President Obama

Former President Obama was a noted fan of handing out a presidential challenge coin, given the opportunity. He was often photographed giving a coin to members of the military guarding Air Force One or Marine One, and in one case, was even photographed dropping the coin mid-exchange with a marine in front of the Marine One helicopter.

Obama would often give the coins to military personnel via a “secret handshake”, where the coin would be in his palm while giving a handshake to the chosen person. This made the exchange subtle and discreet, and in so doing, made it difficult to photograph.

While most people who received a presidential challenge coin kept it close, it’s possible to find some information and even some pictures of what the coin looked like. On the front was a 3D molding of the White House, with President Obama’s signature below. Around the White House was gold text on a blue background that said: “Barack Obama, 44th President of the United States.” On the back of the coin was the Seal of the President of the United States.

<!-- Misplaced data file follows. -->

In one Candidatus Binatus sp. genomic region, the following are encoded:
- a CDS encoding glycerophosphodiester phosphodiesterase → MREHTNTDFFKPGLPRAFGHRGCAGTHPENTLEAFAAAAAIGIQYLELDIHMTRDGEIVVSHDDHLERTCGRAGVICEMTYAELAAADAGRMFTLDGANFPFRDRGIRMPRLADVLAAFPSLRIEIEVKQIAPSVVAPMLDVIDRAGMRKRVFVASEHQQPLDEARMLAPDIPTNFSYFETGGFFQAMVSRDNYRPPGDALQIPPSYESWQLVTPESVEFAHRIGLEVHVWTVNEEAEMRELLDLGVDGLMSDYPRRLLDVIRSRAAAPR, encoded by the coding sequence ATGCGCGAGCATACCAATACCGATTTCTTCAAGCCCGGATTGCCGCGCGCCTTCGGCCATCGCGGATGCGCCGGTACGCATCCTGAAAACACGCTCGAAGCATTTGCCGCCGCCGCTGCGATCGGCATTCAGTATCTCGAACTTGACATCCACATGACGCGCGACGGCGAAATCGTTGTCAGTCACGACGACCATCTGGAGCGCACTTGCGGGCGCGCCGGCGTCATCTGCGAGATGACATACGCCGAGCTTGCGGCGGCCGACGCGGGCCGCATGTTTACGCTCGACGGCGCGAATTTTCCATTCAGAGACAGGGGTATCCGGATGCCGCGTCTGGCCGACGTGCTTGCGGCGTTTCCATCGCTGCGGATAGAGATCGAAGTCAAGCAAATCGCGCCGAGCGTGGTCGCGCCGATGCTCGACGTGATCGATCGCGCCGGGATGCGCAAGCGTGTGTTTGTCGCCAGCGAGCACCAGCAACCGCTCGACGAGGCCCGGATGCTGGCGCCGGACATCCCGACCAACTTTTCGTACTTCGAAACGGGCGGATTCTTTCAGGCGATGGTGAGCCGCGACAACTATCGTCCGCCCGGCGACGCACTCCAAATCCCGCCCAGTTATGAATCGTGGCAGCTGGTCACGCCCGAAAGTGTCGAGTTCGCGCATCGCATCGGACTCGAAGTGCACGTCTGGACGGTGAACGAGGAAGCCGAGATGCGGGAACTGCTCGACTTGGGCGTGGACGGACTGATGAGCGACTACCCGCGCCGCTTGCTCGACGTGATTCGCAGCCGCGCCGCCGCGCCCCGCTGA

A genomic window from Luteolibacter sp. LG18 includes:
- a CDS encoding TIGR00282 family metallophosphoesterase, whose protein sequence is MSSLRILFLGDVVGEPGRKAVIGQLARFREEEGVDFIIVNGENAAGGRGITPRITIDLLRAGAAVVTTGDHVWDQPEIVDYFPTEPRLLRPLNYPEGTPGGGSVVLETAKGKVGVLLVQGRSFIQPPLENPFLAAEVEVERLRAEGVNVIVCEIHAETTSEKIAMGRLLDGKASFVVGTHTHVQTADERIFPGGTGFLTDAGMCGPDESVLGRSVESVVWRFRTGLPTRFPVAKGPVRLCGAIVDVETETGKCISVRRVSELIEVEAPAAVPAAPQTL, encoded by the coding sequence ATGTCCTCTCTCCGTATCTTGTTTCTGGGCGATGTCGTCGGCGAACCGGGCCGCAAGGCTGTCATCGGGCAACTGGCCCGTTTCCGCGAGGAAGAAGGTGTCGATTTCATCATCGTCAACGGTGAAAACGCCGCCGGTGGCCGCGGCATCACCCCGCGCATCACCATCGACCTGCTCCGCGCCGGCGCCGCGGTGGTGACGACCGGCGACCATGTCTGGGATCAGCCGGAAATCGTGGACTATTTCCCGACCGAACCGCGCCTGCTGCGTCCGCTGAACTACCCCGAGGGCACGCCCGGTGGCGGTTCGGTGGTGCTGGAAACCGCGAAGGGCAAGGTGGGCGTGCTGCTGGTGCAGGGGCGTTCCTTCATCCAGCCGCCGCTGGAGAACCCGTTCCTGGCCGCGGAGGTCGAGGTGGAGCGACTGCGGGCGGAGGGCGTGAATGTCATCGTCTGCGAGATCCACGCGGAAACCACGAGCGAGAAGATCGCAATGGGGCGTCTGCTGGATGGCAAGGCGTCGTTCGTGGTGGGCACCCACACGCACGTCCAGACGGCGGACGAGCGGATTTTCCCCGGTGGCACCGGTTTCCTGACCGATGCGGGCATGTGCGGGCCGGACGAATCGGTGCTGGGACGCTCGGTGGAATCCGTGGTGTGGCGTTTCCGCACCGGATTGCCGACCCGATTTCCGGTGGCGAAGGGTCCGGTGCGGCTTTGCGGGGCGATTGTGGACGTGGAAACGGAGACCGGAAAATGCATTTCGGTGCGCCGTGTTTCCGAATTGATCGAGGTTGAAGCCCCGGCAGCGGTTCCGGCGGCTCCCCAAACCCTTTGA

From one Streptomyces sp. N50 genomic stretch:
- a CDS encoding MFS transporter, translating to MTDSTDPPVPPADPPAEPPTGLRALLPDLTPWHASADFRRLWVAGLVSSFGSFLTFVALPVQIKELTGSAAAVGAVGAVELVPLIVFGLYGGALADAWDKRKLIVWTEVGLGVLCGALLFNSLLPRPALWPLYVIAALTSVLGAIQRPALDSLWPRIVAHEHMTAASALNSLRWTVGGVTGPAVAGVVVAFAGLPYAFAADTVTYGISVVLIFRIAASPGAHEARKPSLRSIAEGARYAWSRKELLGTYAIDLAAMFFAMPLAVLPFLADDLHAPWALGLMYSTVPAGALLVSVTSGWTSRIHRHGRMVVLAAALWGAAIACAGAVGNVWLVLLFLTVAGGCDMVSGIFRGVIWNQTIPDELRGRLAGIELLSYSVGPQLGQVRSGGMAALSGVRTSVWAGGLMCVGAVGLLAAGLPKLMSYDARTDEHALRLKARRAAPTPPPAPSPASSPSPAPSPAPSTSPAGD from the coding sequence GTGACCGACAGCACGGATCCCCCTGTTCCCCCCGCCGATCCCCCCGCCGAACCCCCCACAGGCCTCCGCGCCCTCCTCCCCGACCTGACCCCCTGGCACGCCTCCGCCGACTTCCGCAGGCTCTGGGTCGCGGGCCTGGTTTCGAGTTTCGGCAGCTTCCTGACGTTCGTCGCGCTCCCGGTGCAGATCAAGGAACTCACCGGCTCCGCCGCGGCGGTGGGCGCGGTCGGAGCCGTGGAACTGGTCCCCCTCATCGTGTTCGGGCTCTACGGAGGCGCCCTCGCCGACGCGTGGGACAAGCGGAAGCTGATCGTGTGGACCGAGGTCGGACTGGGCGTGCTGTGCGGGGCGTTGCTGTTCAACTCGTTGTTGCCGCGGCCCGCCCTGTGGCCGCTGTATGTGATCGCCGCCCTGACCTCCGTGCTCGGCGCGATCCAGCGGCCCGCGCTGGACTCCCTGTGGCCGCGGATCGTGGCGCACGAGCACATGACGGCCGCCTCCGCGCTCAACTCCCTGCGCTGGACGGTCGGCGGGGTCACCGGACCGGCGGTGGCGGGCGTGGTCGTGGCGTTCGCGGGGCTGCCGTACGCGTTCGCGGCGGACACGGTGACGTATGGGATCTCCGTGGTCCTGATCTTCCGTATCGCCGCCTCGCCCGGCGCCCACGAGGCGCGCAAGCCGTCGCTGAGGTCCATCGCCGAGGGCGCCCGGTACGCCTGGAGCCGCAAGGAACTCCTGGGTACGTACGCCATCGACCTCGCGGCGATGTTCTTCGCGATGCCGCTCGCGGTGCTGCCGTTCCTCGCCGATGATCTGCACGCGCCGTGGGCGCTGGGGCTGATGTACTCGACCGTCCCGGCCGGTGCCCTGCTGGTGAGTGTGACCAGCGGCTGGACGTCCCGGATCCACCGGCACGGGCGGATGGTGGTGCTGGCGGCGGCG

On top of giving the coins to service members, President Obama would also sometimes leave a presidential challenge coin on the headstones of fallen soldiers at military cemeteries around the nation.

President George W. Bush

President Bush was another big fan of handing out challenge coins when the opportunities arose. Bush often gave coins to the family members of soldiers killed in action overseas.